There is no doubt that NASCAR fans are a loyal bunch. They are loyal to sponsors and loyal to manufacturers, but they are mostly loyal to their drivers. While it will be a very difficult change for some of them to accept, most of his fans will follow Junior and sport the colors of whatever sponsor he ultimately aligns with – meaning the sea of red Budweiser shirts supporting Junior will quickly and painlessly disappear over time. In short, it’s a great move for the Intimidator’s son; this decision is going to make Junior a much more marketable personality, signaling a whole new level in his exposure to both fans of the sport and to non-fans, as well. As for Anheuser-Busch, they will certainly maintain a presence at the track, but the decision to not stick with their man will undoubtedly result in a lot less exposure for them. Whether that will have a negative impact on their bottom line, only time will tell.

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Jada
07/17/2007 03:24 AM
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Very insightful thoughts.
What do you think about Elliott Sadler reuniting with M&M’s ? Neither driver nor sponsor has been the same since disassociation. Can he “go home again?” I don’t think so. What little credibility the driver has left would be lessened by attempting to regain “sweet notariety” so carelessly undervalued.

Some divorces are just plain final.

Rick
07/17/2007 05:13 AM
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What about the negative impact that a driver like Kyle Busch will make for Bud? It is rumored that he will be driving for DEI next year. Not too many supporters of that lad.

Ed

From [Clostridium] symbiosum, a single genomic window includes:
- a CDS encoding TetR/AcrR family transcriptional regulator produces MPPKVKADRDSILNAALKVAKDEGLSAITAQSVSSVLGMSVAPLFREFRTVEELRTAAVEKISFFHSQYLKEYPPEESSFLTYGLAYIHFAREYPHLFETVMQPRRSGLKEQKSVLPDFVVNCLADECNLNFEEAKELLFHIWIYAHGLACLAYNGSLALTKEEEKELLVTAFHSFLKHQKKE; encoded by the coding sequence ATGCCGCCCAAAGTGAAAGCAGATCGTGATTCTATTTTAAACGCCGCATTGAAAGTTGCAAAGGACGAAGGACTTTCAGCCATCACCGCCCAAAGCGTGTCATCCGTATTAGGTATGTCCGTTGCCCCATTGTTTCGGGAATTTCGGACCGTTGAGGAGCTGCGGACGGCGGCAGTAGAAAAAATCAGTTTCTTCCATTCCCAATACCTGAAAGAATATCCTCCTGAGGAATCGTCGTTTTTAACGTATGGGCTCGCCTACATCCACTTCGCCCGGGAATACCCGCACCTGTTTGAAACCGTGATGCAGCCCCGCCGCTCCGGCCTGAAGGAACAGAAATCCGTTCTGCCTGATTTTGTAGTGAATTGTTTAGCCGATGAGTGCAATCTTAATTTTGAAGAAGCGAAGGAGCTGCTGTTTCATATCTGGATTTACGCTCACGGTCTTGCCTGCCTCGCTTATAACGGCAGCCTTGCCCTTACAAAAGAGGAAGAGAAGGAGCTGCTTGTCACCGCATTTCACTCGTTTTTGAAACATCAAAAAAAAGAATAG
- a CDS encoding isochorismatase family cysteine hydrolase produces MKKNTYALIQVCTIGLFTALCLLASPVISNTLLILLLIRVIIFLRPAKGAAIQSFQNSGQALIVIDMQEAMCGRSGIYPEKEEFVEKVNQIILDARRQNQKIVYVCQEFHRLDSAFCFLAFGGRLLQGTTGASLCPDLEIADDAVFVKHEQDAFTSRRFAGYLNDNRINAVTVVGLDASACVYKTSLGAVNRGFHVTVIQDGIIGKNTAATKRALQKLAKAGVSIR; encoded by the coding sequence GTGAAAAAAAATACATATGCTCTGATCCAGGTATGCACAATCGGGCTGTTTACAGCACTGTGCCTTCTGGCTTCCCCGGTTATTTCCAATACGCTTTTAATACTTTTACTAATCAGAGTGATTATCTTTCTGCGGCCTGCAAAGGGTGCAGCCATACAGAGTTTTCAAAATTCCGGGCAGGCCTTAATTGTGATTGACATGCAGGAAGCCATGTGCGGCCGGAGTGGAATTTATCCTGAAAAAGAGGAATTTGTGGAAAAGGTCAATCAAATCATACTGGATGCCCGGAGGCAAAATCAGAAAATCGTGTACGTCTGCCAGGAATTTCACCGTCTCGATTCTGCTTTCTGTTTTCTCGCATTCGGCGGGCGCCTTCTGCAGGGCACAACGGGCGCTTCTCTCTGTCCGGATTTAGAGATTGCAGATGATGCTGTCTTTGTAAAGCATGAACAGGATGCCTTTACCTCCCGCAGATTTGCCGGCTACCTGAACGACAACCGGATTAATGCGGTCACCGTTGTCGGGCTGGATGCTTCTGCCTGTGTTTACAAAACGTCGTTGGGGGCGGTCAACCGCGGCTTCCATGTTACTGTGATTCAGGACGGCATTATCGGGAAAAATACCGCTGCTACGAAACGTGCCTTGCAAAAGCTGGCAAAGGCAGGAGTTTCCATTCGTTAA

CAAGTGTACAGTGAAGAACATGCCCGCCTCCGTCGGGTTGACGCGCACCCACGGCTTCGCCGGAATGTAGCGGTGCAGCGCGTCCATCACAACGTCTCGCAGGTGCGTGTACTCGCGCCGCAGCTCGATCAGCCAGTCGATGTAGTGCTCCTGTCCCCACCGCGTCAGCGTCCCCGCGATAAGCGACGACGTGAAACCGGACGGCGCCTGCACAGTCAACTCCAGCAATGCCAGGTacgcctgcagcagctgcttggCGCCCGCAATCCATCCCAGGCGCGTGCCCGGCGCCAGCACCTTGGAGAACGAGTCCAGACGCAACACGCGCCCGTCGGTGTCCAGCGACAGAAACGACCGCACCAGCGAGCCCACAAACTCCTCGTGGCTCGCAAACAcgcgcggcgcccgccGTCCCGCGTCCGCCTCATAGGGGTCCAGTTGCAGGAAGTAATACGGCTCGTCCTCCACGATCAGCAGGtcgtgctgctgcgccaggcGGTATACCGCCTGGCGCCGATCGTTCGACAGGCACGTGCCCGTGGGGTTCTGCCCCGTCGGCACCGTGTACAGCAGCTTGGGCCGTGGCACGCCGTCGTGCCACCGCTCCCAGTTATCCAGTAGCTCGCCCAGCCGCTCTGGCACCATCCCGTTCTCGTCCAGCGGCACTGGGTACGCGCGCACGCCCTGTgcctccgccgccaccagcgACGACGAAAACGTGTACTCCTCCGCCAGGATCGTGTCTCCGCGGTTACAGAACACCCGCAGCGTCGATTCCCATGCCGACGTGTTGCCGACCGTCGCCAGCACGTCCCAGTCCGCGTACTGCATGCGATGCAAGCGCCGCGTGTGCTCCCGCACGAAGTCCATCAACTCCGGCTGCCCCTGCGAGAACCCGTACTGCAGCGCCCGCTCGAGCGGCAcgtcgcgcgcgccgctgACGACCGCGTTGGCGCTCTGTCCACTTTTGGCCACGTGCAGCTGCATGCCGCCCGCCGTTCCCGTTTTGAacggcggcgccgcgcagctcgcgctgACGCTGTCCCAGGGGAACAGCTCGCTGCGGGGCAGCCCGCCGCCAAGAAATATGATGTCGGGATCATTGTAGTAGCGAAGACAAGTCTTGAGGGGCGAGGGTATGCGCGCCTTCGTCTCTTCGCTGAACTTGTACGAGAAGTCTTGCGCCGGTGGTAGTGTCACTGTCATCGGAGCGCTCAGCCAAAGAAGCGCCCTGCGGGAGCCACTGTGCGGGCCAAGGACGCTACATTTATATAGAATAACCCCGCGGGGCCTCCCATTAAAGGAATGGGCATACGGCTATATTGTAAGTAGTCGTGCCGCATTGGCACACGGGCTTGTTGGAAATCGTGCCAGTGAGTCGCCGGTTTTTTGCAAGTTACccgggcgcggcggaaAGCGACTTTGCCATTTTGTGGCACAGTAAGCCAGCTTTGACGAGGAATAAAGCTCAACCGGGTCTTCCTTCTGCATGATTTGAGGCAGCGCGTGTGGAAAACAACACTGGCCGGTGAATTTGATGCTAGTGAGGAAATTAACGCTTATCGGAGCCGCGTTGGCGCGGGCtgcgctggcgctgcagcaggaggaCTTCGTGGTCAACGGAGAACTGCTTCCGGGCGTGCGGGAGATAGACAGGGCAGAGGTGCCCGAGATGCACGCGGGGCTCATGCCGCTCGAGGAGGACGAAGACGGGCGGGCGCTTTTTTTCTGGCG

07/17/2007 05:54 AM
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When DW left Junior to go to Hendrick he was “arguably, the most popular driver?” Who are you kidding? Arguably, indeed!

aircrewman
07/17/2007 06:58 AM
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GO KYLE!!!! I hope & pray he signs with DEI he will run better..and win more races than Stale Beerfart jr!!! and how fitting to be booted from a team to end up at the team for who you you had to leave (JR.CRYBABY IT’S MY DADDYS TEAM & I WANT TO CALL THE SHOTS) then to do better than him and win races. IF Kyle signs with DEI today I’M buying #8 BUD stuff !! IF thats the # and sponsor he runs

ronclaussentees
07/17/2007 07:29 AM
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I still have a lot of #8 red tees and more..they have been my top seller, next to Jeff.. Hey aircrewman, I have to donate the Busch’s tees to good will, because they don’t sell…

Steve M.
07/17/2007 08:51 AM
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Some good points were made in this article. I’ll say that when Rusty Wallace retired, not that I’m a huge Rusty fan, I was seriously considering switching from my favorite brand of beer, Miller Lite, to just about ANYTHING else. Only because I do not like, nor ever foresee myself liking, either of the Busch brothers. Fortunately my taste buds won out in the end and I am still drinking Miller Lite. All I can say is that I’m happy that Kurt hasn’t been doing any commercials to promote Miller Lite. If that were to happen I may still have to consider switching brands.

Scott
07/17/2007 09:10 AM
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Aircrewman:

Sounds like it is time for you to take your medicine. Maybe then you will calm down and start thinking straight and realize what an idiot Busch is.

Disenchanted
07/17/2007 09:21 AM